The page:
Researchers at the Institut Pasteur (Paris) and Inserm* have successfully filmed the infection of human cells by the Zika virus, using video microscopy. Significant morphological changes to the cell were observed, whereas the cytopathic effects of the Zika virus were hitherto poorly characterized. This allows the virus to multiply before the cell implodes.
*This work was supported by grants from Institut Pasteur, ANR, Labex IBEID and Vaccine Research Institute.
“We are studying the mechanisms of Zika virus replication,” explains Olivier Schwartz, head of the Virus and Immunity Unit at the Institut Pasteur (Paris). “And we are interested in restriction factors, cellular proteins with antiviral activity whose role is to protect the cell against the infection by several viruses.” Among the restriction factors studied, the IFITM family of proteins is a set of antiviral proteins (induced by type 1 interferon) that reduce the entry of the virus into the cell by preventing viral fusion. “IFTM3 potently protects the cells from Zika virus. This protection helps explain why, in most of individuals, the infection is asymptomatic or poorly symptomatic and self-resolves rapidly”. The result is all the more important because much remains to be understood about the mechanisms of innate immunity.
The cytopathic effect characterized by video microscopy
“We also studied the cytopathic effect of the virus, that is to say the morphological changes of the cell, to understand what happens once the virus replicates in the cell,” says Olivier Schwartz. “And we have been able to describe a phenomenon poorly studied, using video microscopy (see video below), electron microscopy and other techniques. We observed that the infected cell reacts by forming massive intracellular vacuoles which leads to the death of the cell.” Moreover, this phenomenon of cellular destruction is mainly visible in the absence of the protein IFITM3. These observations were made in the cells naturally targeted by the virus, including epithelial cells, fibroblasts of the skin and astrocytes. These results help understand how Zika virus replicates and the protective innate response of the host.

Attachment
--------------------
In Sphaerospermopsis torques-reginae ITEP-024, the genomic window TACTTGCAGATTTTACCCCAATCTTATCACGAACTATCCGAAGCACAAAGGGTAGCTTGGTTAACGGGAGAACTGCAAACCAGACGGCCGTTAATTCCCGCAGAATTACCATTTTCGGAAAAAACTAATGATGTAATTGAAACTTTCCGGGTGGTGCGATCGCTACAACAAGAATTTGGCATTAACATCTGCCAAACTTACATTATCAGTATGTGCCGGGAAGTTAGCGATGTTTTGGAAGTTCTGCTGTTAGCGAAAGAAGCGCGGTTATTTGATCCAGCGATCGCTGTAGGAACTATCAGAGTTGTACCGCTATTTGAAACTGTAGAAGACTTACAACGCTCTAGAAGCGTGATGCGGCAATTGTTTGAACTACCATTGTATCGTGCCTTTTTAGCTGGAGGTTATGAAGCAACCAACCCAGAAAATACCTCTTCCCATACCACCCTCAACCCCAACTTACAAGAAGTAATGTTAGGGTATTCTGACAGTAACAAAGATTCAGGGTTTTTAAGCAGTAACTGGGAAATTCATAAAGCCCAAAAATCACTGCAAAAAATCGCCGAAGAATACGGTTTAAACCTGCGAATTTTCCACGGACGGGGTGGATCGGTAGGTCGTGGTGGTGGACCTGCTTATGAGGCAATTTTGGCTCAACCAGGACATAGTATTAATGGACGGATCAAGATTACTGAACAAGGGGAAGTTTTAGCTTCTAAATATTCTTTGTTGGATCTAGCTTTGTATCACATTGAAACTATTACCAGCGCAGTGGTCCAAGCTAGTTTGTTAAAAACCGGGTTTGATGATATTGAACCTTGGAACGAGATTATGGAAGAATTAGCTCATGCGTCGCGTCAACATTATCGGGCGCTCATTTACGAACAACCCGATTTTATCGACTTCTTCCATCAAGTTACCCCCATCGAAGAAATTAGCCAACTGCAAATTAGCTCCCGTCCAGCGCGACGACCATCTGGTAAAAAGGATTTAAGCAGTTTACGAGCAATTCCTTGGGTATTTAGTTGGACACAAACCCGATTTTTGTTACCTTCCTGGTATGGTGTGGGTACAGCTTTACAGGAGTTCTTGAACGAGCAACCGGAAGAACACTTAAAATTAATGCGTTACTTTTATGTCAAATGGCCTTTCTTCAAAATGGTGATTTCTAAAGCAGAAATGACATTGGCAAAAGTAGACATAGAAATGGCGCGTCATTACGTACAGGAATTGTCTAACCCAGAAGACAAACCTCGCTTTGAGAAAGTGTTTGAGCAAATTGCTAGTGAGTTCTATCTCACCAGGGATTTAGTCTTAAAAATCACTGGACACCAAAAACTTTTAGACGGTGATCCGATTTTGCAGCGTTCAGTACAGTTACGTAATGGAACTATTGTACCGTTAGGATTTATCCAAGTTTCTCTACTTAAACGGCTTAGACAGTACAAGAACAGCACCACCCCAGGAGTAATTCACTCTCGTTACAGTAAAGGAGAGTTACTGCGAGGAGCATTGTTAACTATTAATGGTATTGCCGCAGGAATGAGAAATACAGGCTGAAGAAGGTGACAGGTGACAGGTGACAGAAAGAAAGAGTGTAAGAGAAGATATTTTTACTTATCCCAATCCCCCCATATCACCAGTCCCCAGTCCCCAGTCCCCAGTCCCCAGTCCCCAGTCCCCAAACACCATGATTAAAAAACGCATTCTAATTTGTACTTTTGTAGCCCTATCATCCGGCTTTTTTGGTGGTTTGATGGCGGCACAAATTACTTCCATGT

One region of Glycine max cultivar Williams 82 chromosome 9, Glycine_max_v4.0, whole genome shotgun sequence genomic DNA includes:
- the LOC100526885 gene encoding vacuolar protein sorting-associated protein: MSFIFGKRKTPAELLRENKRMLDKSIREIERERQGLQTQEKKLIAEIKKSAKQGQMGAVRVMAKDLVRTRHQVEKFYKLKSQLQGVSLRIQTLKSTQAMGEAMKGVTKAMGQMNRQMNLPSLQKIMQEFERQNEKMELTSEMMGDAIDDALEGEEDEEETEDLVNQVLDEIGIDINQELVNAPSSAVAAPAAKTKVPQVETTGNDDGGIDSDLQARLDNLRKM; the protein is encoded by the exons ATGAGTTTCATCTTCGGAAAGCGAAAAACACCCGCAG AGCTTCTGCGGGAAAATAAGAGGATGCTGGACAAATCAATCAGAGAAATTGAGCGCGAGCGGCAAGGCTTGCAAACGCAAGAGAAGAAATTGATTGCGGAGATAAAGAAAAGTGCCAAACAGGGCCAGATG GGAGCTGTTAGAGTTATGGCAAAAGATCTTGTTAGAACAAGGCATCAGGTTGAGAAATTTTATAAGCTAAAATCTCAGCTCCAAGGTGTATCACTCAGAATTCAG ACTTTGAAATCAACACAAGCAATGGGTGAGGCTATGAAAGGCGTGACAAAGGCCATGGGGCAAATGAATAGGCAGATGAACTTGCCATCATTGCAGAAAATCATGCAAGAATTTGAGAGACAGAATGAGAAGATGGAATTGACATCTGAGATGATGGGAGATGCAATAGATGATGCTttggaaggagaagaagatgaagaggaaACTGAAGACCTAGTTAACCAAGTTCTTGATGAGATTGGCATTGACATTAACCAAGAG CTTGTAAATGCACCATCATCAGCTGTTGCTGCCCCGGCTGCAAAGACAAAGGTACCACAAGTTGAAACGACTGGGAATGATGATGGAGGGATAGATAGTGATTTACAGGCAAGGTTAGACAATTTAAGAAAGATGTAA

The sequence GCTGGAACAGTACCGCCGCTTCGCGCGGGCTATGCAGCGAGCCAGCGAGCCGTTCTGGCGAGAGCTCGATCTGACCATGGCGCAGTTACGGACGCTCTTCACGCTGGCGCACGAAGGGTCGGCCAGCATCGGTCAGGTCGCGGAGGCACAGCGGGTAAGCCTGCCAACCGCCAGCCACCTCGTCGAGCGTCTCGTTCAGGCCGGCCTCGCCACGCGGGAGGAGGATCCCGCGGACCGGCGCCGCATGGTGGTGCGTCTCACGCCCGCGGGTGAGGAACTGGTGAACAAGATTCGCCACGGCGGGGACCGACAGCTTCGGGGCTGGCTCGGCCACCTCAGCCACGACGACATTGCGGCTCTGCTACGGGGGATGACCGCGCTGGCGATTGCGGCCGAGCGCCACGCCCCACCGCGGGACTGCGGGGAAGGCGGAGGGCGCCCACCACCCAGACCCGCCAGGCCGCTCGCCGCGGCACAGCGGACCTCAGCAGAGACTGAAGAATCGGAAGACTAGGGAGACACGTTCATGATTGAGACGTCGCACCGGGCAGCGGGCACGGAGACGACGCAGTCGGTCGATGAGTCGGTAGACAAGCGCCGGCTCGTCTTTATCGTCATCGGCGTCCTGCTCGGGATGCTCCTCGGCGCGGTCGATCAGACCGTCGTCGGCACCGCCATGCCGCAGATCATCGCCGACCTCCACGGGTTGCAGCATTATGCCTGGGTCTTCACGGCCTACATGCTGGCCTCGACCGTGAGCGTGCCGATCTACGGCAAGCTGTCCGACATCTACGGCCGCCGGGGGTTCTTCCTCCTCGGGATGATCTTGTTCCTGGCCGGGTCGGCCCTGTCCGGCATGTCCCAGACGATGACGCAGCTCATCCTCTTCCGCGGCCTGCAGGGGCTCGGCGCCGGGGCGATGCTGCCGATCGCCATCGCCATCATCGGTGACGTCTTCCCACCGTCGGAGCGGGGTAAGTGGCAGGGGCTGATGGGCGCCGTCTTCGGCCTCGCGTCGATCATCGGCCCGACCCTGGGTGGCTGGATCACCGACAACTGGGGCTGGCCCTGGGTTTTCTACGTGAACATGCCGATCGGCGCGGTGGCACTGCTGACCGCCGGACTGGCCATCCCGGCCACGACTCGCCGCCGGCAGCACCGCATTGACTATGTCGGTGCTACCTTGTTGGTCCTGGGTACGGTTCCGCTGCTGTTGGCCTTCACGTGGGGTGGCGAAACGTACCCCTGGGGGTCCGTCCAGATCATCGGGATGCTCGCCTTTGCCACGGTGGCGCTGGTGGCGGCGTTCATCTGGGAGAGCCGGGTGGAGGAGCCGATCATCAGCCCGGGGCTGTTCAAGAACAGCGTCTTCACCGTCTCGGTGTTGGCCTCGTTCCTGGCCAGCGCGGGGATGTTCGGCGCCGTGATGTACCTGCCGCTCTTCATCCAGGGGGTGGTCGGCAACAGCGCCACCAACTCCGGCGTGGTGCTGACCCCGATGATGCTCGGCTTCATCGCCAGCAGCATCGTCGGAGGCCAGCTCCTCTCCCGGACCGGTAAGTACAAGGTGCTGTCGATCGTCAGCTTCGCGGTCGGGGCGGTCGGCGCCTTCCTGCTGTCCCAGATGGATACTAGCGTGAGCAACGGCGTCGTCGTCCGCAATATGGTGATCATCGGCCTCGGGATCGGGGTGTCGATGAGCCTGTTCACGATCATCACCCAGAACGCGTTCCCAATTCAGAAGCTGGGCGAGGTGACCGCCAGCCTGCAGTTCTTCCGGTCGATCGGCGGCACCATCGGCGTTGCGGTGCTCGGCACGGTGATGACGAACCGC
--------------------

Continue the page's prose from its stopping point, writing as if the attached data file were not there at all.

Researchers from the Institut Pasteur (Virus and Immunity Unit) filmed the Zika virus, which induces massive vacuolation followed by "implosive" (red-colored) cell death in human epithelial cells (green-colored). This is a phenomenon that is exacerbated when levels of IFITM3 are low. (IFITM is a family of antiviral proteins induced by type 1 interferon.) (Credit: Institut Pasteur).
Zika virus induces massive cytoplasmic vacuolization and paraptosis-like death in infected cells., EMBO J., May 4, 2017.
Monel B1, Compton AA2, Bruel T1, Amraoui S1, Burlaud-Gaillard J3, Roy N1, Guivel-Benhassine F1, Porrot F1, Génin P4, Meertens L5, Sinigaglia L6,7, Jouvenet N6,7, Weil R4, Casartelli N1, Demangel C8, Simon-Lorière E9,10, Moris A11, Roingeard P3, Amara A5, Schwartz O2,7.
1 Virus & Immunity Unit, Institut Pasteur, Paris, France.
2Virus & Immunity Unit, Institut Pasteur, Paris, France firstname.lastname@example.org email@example.com.
3 INSERM U966 & Platefome IBiSA de Microscopie Electronique, Université François Rabelais and CHRU de Tours, Paris, France.
4 Signaling and Pathogenesis Laboratory and CNRS UMR3691, Institut Pasteur, Paris, France.
5 INSERM U944, CNRS 7212 Laboratoire de Pathologie et Virologie Moléculaire, Institut Universitaire d'Hématologie, Hôpital Saint-Louis, Paris, France.
6 Viral Genomics and Vaccination Unit, Institut Pasteur, Paris, France.
7 UMR CNRS 3569, Paris, France.
8 Immunobiology of Infection Unit, Institut Pasteur, Paris, France.
9 Institut Pasteur, Unité de Génétique Fonctionnelle des Maladies Infectieuses, Paris, France.
10 CNRS URA 3012, Paris, France.
11 Sorbonne Universités, UPMC Univ Paris 06, INSERM U1135, CNRS ERL 8255, Center for Immunology and Microbial Infections - CIMI-Paris, Paris, France.